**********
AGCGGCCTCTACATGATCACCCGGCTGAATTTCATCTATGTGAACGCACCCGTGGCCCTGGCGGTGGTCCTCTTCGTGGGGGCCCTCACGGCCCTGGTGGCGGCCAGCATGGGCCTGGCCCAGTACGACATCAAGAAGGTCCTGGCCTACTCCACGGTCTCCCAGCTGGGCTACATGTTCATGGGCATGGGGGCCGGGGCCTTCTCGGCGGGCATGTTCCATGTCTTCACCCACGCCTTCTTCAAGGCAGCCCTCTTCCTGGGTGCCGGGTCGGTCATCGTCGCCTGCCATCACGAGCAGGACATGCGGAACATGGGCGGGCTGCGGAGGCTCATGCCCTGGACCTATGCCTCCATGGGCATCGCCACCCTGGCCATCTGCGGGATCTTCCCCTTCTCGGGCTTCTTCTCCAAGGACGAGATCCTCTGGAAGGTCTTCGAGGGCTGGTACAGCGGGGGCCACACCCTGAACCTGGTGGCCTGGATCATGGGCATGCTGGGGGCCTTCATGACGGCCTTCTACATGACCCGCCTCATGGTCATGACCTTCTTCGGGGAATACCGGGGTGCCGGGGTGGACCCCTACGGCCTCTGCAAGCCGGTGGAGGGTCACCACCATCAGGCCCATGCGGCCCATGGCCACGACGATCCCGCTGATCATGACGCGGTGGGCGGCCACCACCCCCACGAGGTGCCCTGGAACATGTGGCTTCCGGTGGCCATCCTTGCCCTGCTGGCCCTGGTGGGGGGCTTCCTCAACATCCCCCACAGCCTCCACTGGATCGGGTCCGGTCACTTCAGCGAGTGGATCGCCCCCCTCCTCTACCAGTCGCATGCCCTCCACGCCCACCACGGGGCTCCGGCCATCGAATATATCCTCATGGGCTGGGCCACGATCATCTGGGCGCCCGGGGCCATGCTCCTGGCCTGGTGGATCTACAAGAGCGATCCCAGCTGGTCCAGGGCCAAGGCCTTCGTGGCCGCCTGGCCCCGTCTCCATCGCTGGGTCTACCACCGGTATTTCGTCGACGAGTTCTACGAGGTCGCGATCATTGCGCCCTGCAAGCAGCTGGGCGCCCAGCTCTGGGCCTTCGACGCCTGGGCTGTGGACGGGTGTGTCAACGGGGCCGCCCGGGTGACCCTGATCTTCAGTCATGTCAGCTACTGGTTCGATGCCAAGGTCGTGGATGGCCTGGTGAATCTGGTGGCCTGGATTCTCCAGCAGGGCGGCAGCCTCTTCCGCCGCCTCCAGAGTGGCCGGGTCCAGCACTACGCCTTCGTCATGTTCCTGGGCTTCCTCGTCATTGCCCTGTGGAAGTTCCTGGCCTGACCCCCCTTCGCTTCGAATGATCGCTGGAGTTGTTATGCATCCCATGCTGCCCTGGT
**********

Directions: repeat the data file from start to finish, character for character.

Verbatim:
AGCGGCCTCTACATGATCACCCGGCTGAATTTCATCTATGTGAACGCACCCGTGGCCCTGGCGGTGGTCCTCTTCGTGGGGGCCCTCACGGCCCTGGTGGCGGCCAGCATGGGCCTGGCCCAGTACGACATCAAGAAGGTCCTGGCCTACTCCACGGTCTCCCAGCTGGGCTACATGTTCATGGGCATGGGGGCCGGGGCCTTCTCGGCGGGCATGTTCCATGTCTTCACCCACGCCTTCTTCAAGGCAGCCCTCTTCCTGGGTGCCGGGTCGGTCATCGTCGCCTGCCATCACGAGCAGGACATGCGGAACATGGGCGGGCTGCGGAGGCTCATGCCCTGGACCTATGCCTCCATGGGCATCGCCACCCTGGCCATCTGCGGGATCTTCCCCTTCTCGGGCTTCTTCTCCAAGGACGAGATCCTCTGGAAGGTCTTCGAGGGCTGGTACAGCGGGGGCCACACCCTGAACCTGGTGGCCTGGATCATGGGCATGCTGGGGGCCTTCATGACGGCCTTCTACATGACCCGCCTCATGGTCATGACCTTCTTCGGGGAATACCGGGGTGCCGGGGTGGACCCCTACGGCCTCTGCAAGCCGGTGGAGGGTCACCACCATCAGGCCCATGCGGCCCATGGCCACGACGATCCCGCTGATCATGACGCGGTGGGCGGCCACCACCCCCACGAGGTGCCCTGGAACATGTGGCTTCCGGTGGCCATCCTTGCCCTGCTGGCCCTGGTGGGGGGCTTCCTCAACATCCCCCACAGCCTCCACTGGATCGGGTCCGGTCACTTCAGCGAGTGGATCGCCCCCCTCCTCTACCAGTCGCATGCCCTCCACGCCCACCACGGGGCTCCGGCCATCGAATATATCCTCATGGGCTGGGCCACGATCATCTGGGCGCCCGGGGCCATGCTCCTGGCCTGGTGGATCTACAAGAGCGATCCCAGCTGGTCCAGGGCCAAGGCCTTCGTGGCCGCCTGGCCCCGTCTCCATCGCTGGGTCTACCACCGGTATTTCGTCGACGAGTTCTACGAGGTCGCGATCATTGCGCCCTGCAAGCAGCTGGGCGCCCAGCTCTGGGCCTTCGACGCCTGGGCTGTGGACGGGTGTGTCAACGGGGCCGCCCGGGTGACCCTGATCTTCAGTCATGTCAGCTACTGGTTCGATGCCAAGGTCGTGGATGGCCTGGTGAATCTGGTGGCCTGGATTCTCCAGCAGGGCGGCAGCCTCTTCCGCCGCCTCCAGAGTGGCCGGGTCCAGCACTACGCCTTCGTCATGTTCCTGGGCTTCCTCGTCATTGCCCTGTGGAAGTTCCTGGCCTGACCCCCCTTCGCTTCGAATGATCGCTGGAGTTGTTATGCATCCCATGCTGCCCTGGT